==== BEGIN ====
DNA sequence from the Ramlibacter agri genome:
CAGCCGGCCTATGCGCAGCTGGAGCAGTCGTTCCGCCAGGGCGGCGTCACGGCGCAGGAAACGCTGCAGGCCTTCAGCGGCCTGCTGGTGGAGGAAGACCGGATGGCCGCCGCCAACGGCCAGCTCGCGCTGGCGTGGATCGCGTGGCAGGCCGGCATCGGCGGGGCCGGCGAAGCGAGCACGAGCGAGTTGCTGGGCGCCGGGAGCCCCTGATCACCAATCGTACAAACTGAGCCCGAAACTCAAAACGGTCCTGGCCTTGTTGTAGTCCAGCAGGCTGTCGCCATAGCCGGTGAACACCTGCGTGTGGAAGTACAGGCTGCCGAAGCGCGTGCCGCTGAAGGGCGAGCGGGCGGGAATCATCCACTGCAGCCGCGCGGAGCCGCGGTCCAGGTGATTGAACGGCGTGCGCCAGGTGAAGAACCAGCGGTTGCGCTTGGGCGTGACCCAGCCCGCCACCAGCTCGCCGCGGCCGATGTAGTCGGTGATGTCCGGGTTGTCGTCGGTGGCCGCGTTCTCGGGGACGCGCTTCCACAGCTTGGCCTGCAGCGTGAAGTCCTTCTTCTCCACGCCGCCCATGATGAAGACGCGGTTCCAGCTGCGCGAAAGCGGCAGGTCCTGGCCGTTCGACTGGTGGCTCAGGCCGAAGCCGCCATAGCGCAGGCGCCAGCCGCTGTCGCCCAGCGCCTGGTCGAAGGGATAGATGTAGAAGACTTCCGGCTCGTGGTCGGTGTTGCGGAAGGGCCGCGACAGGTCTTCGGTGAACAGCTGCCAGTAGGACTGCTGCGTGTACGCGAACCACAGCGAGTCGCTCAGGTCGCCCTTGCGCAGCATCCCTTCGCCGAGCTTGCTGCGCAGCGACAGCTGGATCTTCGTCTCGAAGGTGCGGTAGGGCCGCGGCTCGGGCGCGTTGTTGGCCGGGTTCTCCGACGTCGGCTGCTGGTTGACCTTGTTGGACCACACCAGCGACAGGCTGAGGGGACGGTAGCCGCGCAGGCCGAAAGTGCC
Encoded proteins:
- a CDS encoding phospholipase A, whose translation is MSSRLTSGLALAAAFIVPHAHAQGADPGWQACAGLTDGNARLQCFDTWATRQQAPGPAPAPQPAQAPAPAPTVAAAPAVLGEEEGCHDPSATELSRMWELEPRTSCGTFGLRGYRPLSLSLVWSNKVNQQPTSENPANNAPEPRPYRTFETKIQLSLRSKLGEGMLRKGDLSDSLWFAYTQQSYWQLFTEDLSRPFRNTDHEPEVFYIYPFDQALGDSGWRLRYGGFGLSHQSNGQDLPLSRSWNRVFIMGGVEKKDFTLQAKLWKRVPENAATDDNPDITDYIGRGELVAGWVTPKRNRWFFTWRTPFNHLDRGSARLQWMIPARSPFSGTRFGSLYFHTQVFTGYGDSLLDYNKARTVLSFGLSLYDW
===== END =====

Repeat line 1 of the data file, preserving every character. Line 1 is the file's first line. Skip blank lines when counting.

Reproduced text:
DNA sequence from the Ramlibacter agri genome: